U.S. journalists, in particular former New York Times reporter Judith Miller, also helped disseminate the bad intel supplied by INC and Chalabi. Miller had sustained close ties with Chalabi for several years, a point she made during a dispute with one of her Times bosses. Recalling the incident, the Washington Post's Howard Kurtz wrote: "In 2003, I reported on Miller's spat with the Times's Baghdad bureau chief, who scolded her for writing about Iraqi exile leader Ahmad Chalabi after being notified that someone else would handle the assignment. 'I've been covering Chalabi for about 10 years, and have done most of the stories about him for our paper, including the long takeout we recently did on him. He has provided most of the front page exclusives on WMD to our paper,' Miller wrote in an email."[18]

This relationship, however, eventually cast serious doubt on the objectivity and quality of Miller's work. Reported the Post's Marc Fisher: "Judith Miller was caught over and over basically retyping Chalabi without fact checking. The NYT and the profession blew off the complaints [about Miller's reports], even though they were heavily researched and annotated."[19]

After the invasion, Chalabi quickly installed himself in Iraq with the help of the U.S. military. As Meyer reported: "In early April, 2003, Chalabi was stranded in the desert shortly after U.S. forces airlifted him and several hundred followers into southern Iraq, leaving them without adequate water, food, or transportation."[20] Although he repeatedly denied that he was interested in seeking political office, he began shaping himself as a future leader of the country once Saddam was overthrown. In late 2003, Chalabi visited the United States as a member of the Iraqi Governing Council. Although his ostensible goal was to lobby for grants to help Iraq, many observers saw the trip as an effort to boost his profile as a potential Iraqi president. The Bush administration also did its part to boost Chalabi's standing, inviting him as a "special guest" of First Lady Laura Bush to attend the president' January 2004 State of the Union address.

But Chalabi faced significant hurdles, the most import being his lack of support in Iraq. As the Post reported in late 2003: "Chalabi's ultimate goal, almost everyone agrees, is to be president of Iraq. But as a politician, he has some grave liabilities. He is an extremely polarizing personality: people tend to love him or hate him. A recent poll of Iraqis showed a 35 percent unfavorable rating and a 26 percent favorable rating. Many Iraqis regard him as an outsider, someone who stayed away too long. When he returned with U.S. troops at the start of the war, he had not been to Baghdad since 1958."[21]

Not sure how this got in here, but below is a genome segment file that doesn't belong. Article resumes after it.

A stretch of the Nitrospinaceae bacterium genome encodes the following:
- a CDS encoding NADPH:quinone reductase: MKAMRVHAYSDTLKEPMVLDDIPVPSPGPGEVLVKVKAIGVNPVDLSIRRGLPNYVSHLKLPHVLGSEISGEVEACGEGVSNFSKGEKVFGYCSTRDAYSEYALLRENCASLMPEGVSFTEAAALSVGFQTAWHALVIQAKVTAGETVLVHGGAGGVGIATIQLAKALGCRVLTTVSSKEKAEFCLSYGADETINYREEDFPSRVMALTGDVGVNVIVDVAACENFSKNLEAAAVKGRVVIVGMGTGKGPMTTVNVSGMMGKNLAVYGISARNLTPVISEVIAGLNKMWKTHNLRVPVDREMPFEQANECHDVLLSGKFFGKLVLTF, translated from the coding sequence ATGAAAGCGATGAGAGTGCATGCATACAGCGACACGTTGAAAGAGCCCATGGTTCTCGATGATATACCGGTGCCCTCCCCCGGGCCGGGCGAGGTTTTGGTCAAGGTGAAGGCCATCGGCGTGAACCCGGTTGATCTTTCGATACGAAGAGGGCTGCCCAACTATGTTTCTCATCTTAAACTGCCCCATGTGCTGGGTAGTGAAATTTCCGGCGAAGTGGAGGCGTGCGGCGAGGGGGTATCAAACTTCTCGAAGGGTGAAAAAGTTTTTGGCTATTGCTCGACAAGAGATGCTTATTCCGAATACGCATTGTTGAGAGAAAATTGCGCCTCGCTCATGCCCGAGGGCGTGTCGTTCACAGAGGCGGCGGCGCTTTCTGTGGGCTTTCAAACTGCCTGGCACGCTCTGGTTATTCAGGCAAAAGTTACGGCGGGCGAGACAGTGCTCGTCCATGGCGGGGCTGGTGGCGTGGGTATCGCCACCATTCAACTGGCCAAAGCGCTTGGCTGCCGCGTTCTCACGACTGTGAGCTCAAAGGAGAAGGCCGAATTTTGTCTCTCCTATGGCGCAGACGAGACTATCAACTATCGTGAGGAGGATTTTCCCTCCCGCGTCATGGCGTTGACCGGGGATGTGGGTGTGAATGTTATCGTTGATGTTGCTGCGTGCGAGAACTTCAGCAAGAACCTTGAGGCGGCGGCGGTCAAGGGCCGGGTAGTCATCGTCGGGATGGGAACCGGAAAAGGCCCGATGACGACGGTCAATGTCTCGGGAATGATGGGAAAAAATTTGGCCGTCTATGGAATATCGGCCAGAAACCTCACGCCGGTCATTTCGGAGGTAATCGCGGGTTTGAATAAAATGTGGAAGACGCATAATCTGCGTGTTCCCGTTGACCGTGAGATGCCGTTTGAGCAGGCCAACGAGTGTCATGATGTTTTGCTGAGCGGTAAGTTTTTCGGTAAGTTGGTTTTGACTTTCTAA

Chalabi's self-promotion hit a major snag in May 2004 when his home and office were raided by the U.S. military and Iraqi police in repose to allegations that he was spying for Iran. Chalabi blamed the raid on foes within the U.S. government and quipped to one reporter: "It's customary when great events happen that the U.S. punishes its friends and rewards its enemies."[22] Undaunted, in 2005, Chalabi, then still an INC leader, presented himself as a candidate for prime minister of Iraq. He eventually dropped out of the race, which was one won by Ibrahim Jaafari.

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[1] Ernesto Londoño and Leila Fadel, "Ahmed Chalabi's renewed influence in Iraq concerns U.S.," Washington Post, February 27, 2010.

[2] Ernesto Londoño and Leila Fadel, "Ahmed Chalabi's renewed influence in Iraq concerns U.S.," Washington Post, February 27, 2010.

[3] Robert Dreyfuss, "Odierno: Chalabi, Lami Tied to Iran," The Dreyfuss Report, February 17, 2010.

[4] Rajiv Chandrasekaran, "On Iraq, U.S. Turns to Onetime Dissenters," Washington Post, January 14, 2007.

[5] Ernesto Londoño and Leila Fadel, "Ahmed Chalabi's renewed influence in Iraq concerns U.S.," Washington Post, February 27, 2010.

[6] BBC, "Profile: Ahmad Chalabi," BBC News, October 3, 2002, http://news.bbc.co.uk/2/hi/not_in_website/syndication/monitoring/media_reports/2291649.stm.

[7] Glenn Kessler and Dana Priest, "U.S. Planers Surprised by Strength of Iraqi Shiites," Washington Post, April 23, 2003

[8] Sally Quinn, "The Man Who Would Succeed Saddam," Washington Post, November 24, 2003.

[9] George Packer, Assassins' Gate: America in Iraq (New York: Farrar, Straus, and Giroux, 2005), p. 109.

[10] William Kristol and Lawrence Kaplan, War over Iraq (Encounter Books 2003), pp. 95-99.

[11] Stefan Halper and Jonathan Clarke, America Along: The Neoconservatives and the Global Order (Cambridge: Cambridge University Press, 2004), p. 220.

[12] America Alone, pp. 101-102.

[13] Chris Suellentrop, "Ahmad Chalabi: Why Shouldn't a Politician Be President of Iraq?" Slate.com, April 9, 2003.

[14] Jane Meyer, "The Manipulator," New Yorker, June 7, 2004.

[15] Jim Lobe and Michael Flynn, "The Rise and Decline of the Neoconservatives," Right Web Special Report, November 17, 2006.

[16] Jane Meyer, "The Manipulator," New Yorker, June 7, 2004.

[17] Jane Meyer, "The Manipulator," New Yorker, June 7, 2004.

[18] Howard Kurtz, "Miller Time," Washington Post, January 31, 2007.

[19] Marc Fisher, "Potomac Confidential," Washington Post, January 25, 2007.

[20] Sally Quinn, "The Man Who Would Succeed Saddam," Washington Post, November 24, 2003.

[21] Sally Quinn, "The Man Who Would Succeed Saddam," Washington Post, November 24, 2003.

[22] Jane Meyer, "The Manipulator," New Yorker, June 7, 2004.

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Ahmed Chalabi Résumé


    • Iraqi Government: Head of Justice and Accountability Commission
    • Iraqi National Congress: Former Head
    • Jewish Institute for National Security Affairs: Frequent Guest and Speaker American University of Beirut: Former Mathematics Professor


    • Petra Bank (Jordan): Founder, Former Chairman


    • Massachusetts Institute of Technology: Ph.D., Mathematics
    • University of Chicago: Degree in Mathematics